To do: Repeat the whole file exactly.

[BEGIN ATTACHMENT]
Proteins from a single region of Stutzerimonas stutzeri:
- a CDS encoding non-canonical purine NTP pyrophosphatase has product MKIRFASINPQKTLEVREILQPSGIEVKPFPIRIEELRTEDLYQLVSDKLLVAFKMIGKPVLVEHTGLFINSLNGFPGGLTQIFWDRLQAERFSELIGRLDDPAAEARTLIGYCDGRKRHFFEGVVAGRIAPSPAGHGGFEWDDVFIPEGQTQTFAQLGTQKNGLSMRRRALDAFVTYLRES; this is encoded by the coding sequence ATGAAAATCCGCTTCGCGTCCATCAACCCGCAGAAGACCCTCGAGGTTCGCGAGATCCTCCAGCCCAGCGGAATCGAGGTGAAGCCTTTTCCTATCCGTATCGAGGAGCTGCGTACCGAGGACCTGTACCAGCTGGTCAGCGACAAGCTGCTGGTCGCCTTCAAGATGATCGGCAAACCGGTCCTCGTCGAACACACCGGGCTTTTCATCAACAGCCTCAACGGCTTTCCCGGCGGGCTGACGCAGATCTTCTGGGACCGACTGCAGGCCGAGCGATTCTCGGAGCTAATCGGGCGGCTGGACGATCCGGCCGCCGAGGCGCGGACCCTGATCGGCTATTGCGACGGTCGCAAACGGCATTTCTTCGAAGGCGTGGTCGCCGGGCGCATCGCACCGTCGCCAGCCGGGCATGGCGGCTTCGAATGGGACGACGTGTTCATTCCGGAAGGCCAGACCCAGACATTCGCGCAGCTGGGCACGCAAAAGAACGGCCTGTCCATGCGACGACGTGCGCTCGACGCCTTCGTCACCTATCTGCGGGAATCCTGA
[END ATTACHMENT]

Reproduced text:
Proteins from a single region of Stutzerimonas stutzeri:
- a CDS encoding non-canonical purine NTP pyrophosphatase has product MKIRFASINPQKTLEVREILQPSGIEVKPFPIRIEELRTEDLYQLVSDKLLVAFKMIGKPVLVEHTGLFINSLNGFPGGLTQIFWDRLQAERFSELIGRLDDPAAEARTLIGYCDGRKRHFFEGVVAGRIAPSPAGHGGFEWDDVFIPEGQTQTFAQLGTQKNGLSMRRRALDAFVTYLRES; this is encoded by the coding sequence ATGAAAATCCGCTTCGCGTCCATCAACCCGCAGAAGACCCTCGAGGTTCGCGAGATCCTCCAGCCCAGCGGAATCGAGGTGAAGCCTTTTCCTATCCGTATCGAGGAGCTGCGTACCGAGGACCTGTACCAGCTGGTCAGCGACAAGCTGCTGGTCGCCTTCAAGATGATCGGCAAACCGGTCCTCGTCGAACACACCGGGCTTTTCATCAACAGCCTCAACGGCTTTCCCGGCGGGCTGACGCAGATCTTCTGGGACCGACTGCAGGCCGAGCGATTCTCGGAGCTAATCGGGCGGCTGGACGATCCGGCCGCCGAGGCGCGGACCCTGATCGGCTATTGCGACGGTCGCAAACGGCATTTCTTCGAAGGCGTGGTCGCCGGGCGCATCGCACCGTCGCCAGCCGGGCATGGCGGCTTCGAATGGGACGACGTGTTCATTCCGGAAGGCCAGACCCAGACATTCGCGCAGCTGGGCACGCAAAAGAACGGCCTGTCCATGCGACGACGTGCGCTCGACGCCTTCGTCACCTATCTGCGGGAATCCTGA